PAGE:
How Progesterone Works

How Progesterone Works How Progesterone Works

Does your doctor suspect that you suffer from a progesterone deficiency? Your doctor may prescribe progesterone supplements to help your body to sustain a pregnancy. Studies find that progesterone supplementation can help women become, and stay, pregnant.

A natural hormone
It is important to understand how progesterone works to better understand how it can help you conceive. Progesterone is a naturally occurring female hormone that is vital for conception. The hormone causes the uterine lining to thicken and prevents it from shedding. This provides a healthy environment for a fertilized egg to implant and grow.

Fertilization
Progesterone levels rise after ovulation. If fertilization occurs, progesterone levels remain high throughout the first trimester. At that point, the placenta takes over progesterone production. If fertilization doesn’t occur, progesterone levels dip, and the uterine lining sheds (menstruation).

Implantation
A lack of progesterone can hinder a fertilized egg from implanting or staying implanted due to an unhealthy lining. Sometimes implantation does occur, but there isn’t enough progesterone to maintain a nourishing lining. In this case, miscarriage often occurs. Some women’s ovaries do not produce enough progesterone. Other women may have poorly developed follicles that do not secrete enough progesterone. If you are one of these women and your fertility problems stem from a progesterone deficiency, you may have difficulty conceiving or sustaining a pregnancy.

Assisted Reproductive Technologies
Progesterone is especially vital for women undergoing Assisted Reproductive Technologies (ART), such as in vitro fertilization (IVF), donor egg, or frozen embryo transfers. Women undergoing ART typically have to take medications that inhibit the body's natural production of progesterone. Progesterone supplementation is necessary for a successful outcome with ART.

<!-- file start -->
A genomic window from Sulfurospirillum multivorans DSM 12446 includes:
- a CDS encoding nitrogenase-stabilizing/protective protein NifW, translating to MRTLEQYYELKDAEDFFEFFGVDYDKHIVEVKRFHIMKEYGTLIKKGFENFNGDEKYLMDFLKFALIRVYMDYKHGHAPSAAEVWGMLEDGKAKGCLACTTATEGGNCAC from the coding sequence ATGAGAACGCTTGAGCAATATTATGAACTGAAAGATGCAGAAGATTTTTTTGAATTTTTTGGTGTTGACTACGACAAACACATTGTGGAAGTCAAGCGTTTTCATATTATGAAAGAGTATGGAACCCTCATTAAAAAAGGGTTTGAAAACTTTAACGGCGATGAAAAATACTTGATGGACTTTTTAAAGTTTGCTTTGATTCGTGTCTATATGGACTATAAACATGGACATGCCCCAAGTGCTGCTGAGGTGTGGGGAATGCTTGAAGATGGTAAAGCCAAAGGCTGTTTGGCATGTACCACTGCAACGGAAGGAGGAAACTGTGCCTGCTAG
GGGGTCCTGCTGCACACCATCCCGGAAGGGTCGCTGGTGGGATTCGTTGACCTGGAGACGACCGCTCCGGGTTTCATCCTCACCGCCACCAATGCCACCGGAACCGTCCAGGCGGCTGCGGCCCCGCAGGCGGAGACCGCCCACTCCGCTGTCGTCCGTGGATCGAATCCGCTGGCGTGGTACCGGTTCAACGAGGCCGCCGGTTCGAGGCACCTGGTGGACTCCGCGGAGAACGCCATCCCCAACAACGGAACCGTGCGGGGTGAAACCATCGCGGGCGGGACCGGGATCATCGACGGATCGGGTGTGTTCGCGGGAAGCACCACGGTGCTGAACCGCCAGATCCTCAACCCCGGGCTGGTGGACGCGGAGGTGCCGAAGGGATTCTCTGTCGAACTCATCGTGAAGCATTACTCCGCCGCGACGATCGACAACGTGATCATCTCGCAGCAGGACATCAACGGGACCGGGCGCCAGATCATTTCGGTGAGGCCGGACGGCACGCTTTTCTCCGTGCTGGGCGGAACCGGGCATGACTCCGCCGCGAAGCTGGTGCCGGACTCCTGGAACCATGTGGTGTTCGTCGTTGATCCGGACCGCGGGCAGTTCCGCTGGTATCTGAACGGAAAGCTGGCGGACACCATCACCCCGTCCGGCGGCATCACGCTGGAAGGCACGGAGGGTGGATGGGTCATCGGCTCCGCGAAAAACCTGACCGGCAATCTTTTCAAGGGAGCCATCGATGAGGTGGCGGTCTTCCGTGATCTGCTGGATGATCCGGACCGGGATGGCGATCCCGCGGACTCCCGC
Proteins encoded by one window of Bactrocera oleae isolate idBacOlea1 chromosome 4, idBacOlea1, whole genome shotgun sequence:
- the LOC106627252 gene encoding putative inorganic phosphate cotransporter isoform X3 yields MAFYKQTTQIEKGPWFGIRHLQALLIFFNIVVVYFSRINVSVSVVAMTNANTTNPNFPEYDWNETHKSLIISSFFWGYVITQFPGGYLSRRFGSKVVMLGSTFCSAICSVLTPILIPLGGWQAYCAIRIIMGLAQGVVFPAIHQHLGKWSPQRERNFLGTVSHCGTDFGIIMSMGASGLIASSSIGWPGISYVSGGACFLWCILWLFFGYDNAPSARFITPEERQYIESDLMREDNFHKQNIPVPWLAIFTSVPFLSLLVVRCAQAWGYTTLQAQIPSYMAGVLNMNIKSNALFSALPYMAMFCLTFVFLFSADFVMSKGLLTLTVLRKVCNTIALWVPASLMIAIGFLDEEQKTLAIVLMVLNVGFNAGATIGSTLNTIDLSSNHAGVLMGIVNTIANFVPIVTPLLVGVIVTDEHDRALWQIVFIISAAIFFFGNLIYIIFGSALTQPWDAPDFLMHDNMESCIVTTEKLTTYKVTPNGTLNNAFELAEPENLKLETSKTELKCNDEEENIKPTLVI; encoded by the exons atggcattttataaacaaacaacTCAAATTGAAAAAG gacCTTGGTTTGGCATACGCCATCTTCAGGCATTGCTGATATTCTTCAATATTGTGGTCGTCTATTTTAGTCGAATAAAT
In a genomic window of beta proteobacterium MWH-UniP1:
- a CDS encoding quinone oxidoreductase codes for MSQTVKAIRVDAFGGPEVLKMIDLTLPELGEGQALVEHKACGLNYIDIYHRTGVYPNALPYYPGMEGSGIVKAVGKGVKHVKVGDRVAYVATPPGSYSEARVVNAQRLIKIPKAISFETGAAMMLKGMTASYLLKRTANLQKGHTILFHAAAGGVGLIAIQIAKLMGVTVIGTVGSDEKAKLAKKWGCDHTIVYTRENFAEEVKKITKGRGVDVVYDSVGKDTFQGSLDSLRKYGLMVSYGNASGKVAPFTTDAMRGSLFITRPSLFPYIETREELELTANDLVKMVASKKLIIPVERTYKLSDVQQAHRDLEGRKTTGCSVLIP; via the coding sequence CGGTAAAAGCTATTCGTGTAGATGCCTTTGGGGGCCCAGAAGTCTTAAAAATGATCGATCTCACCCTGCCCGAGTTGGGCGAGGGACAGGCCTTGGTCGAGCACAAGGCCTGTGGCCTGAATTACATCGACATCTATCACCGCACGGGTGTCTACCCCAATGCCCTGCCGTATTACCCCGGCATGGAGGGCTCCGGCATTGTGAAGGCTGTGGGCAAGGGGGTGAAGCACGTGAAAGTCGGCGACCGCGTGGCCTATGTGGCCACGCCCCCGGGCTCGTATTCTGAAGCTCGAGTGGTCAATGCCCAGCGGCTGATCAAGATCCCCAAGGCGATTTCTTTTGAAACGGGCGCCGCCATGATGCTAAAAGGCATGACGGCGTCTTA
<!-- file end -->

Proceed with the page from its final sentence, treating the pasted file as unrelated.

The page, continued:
How do I take progesterone?
If you or your doctor suspects that you have a progesterone deficiency, you may be prescribed a progesterone supplement. The supplement will boost progesterone levels in your body, helping to thicken the uterine lining and support fetal growth. There are several different options for women taking progesterone, including:

  • Injections delivered intramuscularly once a day, starting 2 days after egg retrieval
  • Oral pills taken up to 3 times a day or inserted vaginally
  • Vaginal gel used once daily
  • Vaginal inserts used 2 to 3 times daily
  • Vaginal suppository used 2 to 3 time a day

You may continue taking the supplement until the 10th to 12th week of pregnancy. At that point, the placenta should be producing adequate amount of progesterone to support your pregnancy. The method you use may depend on your comfort level, convenience, and your doctor’s recommendation. Talk with your doctor to see if progesterone is right for you.

You can learn more details about progesterone here.  

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